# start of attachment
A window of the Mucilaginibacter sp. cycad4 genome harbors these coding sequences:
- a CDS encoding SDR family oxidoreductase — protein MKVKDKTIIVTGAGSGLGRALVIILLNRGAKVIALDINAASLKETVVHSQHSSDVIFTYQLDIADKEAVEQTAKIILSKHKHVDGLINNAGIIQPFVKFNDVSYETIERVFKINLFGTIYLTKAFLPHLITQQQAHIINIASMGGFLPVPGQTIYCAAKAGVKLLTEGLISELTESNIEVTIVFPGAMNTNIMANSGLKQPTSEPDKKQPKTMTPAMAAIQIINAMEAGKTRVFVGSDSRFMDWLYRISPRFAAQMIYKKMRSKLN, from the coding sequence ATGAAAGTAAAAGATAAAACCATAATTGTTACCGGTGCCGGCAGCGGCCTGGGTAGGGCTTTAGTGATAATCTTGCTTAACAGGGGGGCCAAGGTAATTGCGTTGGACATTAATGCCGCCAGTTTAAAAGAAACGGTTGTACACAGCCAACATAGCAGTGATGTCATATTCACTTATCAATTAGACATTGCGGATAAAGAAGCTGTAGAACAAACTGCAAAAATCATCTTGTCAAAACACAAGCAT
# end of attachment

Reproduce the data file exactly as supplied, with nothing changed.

A window of the Mucilaginibacter sp. cycad4 genome harbors these coding sequences:
- a CDS encoding SDR family oxidoreductase — protein MKVKDKTIIVTGAGSGLGRALVIILLNRGAKVIALDINAASLKETVVHSQHSSDVIFTYQLDIADKEAVEQTAKIILSKHKHVDGLINNAGIIQPFVKFNDVSYETIERVFKINLFGTIYLTKAFLPHLITQQQAHIINIASMGGFLPVPGQTIYCAAKAGVKLLTEGLISELTESNIEVTIVFPGAMNTNIMANSGLKQPTSEPDKKQPKTMTPAMAAIQIINAMEAGKTRVFVGSDSRFMDWLYRISPRFAAQMIYKKMRSKLN, from the coding sequence ATGAAAGTAAAAGATAAAACCATAATTGTTACCGGTGCCGGCAGCGGCCTGGGTAGGGCTTTAGTGATAATCTTGCTTAACAGGGGGGCCAAGGTAATTGCGTTGGACATTAATGCCGCCAGTTTAAAAGAAACGGTTGTACACAGCCAACATAGCAGTGATGTCATATTCACTTATCAATTAGACATTGCGGATAAAGAAGCTGTAGAACAAACTGCAAAAATCATCTTGTCAAAACACAAGCAT